As for the bit about people with Master's degrees who do not work at the bedside not being real nurses, I encourage you to start a new thread and not hijack this important one. I'll meet you there; I'm a PHN with a Master's.
Actually, there is something called reasonable accommodations a student or employee may request. This is part of the ADA, which has been around since 1990. If you are struggling, there are options to discuss with your adviser. I think it's important for nurses to be aware of this piece of legislation. These little steps may aid in preventing what the OP was originally posting about. This excerpt pertains to employees, but could be applied to students as well.
What are "reasonable accommodations" for people with severe mental illness?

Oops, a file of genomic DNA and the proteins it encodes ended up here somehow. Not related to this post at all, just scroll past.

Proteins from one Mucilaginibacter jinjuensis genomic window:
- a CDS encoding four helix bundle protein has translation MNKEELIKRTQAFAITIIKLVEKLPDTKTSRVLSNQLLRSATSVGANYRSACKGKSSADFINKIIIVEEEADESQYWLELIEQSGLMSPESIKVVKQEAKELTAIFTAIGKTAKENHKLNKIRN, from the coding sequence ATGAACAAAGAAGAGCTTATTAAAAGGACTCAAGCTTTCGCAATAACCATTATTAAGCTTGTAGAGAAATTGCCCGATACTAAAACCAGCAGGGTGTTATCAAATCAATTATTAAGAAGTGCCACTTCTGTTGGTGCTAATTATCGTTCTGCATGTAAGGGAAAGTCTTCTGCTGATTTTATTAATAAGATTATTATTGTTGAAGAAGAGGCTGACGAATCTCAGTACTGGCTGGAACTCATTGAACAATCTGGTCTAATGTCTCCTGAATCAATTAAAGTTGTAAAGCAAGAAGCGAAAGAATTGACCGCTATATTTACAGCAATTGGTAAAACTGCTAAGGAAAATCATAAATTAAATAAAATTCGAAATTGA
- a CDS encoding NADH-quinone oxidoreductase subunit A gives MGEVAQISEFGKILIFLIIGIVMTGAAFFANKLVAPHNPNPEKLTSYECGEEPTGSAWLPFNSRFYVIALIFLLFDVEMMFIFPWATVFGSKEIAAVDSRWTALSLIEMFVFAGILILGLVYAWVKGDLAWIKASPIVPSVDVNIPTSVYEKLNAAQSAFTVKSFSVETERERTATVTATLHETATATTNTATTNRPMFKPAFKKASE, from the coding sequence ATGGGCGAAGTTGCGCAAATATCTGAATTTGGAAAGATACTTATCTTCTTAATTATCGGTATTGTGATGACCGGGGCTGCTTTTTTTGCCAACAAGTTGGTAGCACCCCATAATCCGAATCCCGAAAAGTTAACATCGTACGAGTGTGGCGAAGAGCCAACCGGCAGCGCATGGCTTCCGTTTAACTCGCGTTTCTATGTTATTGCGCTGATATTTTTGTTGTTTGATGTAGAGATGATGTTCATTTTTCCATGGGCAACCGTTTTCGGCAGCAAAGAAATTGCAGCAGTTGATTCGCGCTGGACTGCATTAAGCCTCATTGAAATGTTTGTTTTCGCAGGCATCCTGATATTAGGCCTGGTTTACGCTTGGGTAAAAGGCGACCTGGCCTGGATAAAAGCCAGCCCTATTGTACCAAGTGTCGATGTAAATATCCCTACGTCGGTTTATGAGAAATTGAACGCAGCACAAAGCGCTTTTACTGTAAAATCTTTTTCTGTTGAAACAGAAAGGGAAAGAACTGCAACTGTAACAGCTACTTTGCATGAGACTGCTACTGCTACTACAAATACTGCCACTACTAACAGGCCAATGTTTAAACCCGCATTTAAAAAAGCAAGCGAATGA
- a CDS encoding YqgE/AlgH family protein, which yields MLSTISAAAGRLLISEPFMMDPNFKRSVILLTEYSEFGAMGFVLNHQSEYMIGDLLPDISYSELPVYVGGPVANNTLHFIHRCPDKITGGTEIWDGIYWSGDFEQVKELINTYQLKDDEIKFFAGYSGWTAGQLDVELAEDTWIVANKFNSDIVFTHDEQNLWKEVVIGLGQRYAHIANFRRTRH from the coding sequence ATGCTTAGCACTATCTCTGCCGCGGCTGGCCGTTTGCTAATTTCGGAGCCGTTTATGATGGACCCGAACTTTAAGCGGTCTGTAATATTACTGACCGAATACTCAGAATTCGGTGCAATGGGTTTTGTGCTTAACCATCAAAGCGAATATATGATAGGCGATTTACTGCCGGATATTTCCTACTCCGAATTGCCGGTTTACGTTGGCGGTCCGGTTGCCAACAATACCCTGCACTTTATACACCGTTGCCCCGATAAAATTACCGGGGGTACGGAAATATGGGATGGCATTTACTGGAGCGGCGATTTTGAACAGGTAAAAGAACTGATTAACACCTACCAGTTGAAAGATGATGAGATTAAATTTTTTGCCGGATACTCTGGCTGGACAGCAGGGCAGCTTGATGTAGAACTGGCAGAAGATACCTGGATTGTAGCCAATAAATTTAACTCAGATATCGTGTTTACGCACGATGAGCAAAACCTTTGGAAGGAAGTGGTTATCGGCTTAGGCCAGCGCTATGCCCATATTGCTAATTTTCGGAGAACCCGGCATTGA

Examples of reasonable accommodations for people with severe mental illnesses included providing self-paced workloads and flexible hours, modifying job responsibilities, allowing leave (paid or unpaid) during periods of hospitalization or incapacity, assigning a supportive and understanding supervisor, modifying work hours to allow people to attend appointments with their psychiatrist, providing easy access to supervision and supports in the workplace, and providing frequent guidance and feedback about job performance. http://www.nami.org/Template.cfm?Section=Helpline1&template=/ContentManagement/ContentDisplay.cfm&ContentID=47065